posted by desuetude at 1:00 PM on September 19, 2007


I think Ikkyu2 says it best: you can repair your relationship by accepting your sister and your mom as they are, with all of their faults. They are grownups, after all, and by definition are responsible for their own lives (even if they are behaving in ways that many would consider irresponsible).

You may not want to spend a whole lot of time with them, because they're not your kind of people. But at least you'll be in relationship with them. That also, eventually, could open up the possibility of being a positive influence on them. But "changing them" can't be the goal. The goal needs to be accepting them and loving them.
posted by alms at 1:07 PM on September 19, 2007


They're your family. Not your project. You can't fix them.

You can't make them do anything. Maybe they are all those things you say they are. So what? You have two grown women who are choosing to live in a pretty messed up way. You have a right to be angry, maybe even jealous that you're sister is smoking away your inheritance, but that anger isn't going to make you life better.

Can you accept them?
That's the real question.
posted by French Fry at 1:40 PM on September 19, 2007


Wow. I can imagine you would be annoyed, angry, and resentful.

Yes, resentful. I don't blame you; you feel like your sister is getting a free ride when you had to work hard for what you have. You feel that your Mom is playing favorites. Your sister is taking advantage of your Mom, and your Mom won't admit she is treating your sister like a child. You have to be the adult in this situation and it's a real pain in the ass.

The thing is, the only person hurt by your resentment is you, and probably your wife, who sees how unfair the situation is and how much it hurts you. Your Mom and your sister aren't going to change; your Mom feels guilty over the divorce and sees your sister as her little girl, and your sister feels she got a bum rap because of the accident. Your sister probably IS taking advantage of your Mom. Your Mom probably CAN'T afford doing what she is doing. But they created this cycle, so it would be unreasonable to expect them to come to some epiphany over how wrong it is to anyone else, including you.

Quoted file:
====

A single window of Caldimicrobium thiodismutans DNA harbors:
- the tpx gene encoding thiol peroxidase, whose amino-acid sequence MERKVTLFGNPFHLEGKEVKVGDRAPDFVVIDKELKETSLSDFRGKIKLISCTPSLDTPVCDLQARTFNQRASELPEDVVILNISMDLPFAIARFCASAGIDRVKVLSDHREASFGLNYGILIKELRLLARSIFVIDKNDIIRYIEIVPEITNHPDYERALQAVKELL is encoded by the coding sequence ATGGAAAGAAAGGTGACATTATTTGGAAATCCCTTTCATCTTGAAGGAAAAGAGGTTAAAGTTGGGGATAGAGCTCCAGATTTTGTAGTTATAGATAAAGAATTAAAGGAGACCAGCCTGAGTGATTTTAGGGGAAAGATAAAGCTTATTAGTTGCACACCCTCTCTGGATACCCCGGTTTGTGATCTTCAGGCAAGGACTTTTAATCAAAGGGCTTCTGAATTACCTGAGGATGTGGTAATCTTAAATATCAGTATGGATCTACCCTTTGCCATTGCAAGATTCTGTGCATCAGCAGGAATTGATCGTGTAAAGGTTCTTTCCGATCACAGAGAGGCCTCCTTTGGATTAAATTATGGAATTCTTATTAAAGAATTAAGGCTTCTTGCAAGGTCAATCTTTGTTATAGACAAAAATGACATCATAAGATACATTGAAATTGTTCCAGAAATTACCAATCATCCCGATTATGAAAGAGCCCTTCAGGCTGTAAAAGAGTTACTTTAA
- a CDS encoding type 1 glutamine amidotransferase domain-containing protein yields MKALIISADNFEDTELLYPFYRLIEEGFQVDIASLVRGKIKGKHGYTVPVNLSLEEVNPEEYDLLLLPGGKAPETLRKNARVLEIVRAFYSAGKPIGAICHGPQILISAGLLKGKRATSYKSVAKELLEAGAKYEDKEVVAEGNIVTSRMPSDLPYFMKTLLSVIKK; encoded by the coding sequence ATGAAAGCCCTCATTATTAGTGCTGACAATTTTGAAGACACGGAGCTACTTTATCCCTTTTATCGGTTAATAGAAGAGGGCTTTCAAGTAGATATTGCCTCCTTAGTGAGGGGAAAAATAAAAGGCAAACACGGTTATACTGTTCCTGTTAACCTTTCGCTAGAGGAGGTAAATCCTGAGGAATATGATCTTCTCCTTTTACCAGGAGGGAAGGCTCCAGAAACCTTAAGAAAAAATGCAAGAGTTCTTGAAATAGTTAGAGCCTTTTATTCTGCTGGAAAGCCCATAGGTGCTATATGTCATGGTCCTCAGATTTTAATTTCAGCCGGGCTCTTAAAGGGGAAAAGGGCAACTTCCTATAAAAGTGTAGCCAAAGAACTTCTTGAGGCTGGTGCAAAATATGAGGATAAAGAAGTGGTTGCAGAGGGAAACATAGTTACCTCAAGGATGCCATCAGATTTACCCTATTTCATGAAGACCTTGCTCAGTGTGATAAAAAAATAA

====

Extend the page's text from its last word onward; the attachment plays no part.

It sucks. It's awful. I know you don't like the way things are. But to really have a relationship with your sister, you have to either accept her as is, or agree not to talk about any of those issues (which would leave you precious little to talk about, and still seething with resentment).

I imagine you've had friends in the past that do stupid things or live a lifestyle you don't agree with, but they're still your friends. If you can accept that you can't change things in your own family and take her the way she is, flaws and all, you might be able to salvage your relationship with your sister.
posted by misha at 2:16 PM on September 19, 2007


OK – let’s look at it this way…
What happens when mom is no longer around? What happens then? I think that is a contributing factor to the original question.

As you said you mom is enabling and your sister is a user. I have a similar situation on my horizon and the fact is there is nothing that we can or will be able to do in the event of no more mom. We just hear the stories and play like a broken record when we get the weekly update: “She did what? Then do this…” and “You did what? You said you wouldn’t…”

Sis is screwed when her handout is gone and hopefully at that point she will learn to stand on her own – or at least marry someone and take her off our hands. I’m leaning on the latter – fingers crossed!

So what to do? I personally would stay away from the situation (in my case it is not my family so not my choice).
posted by doorsfan at 2:19 PM on September 19, 2007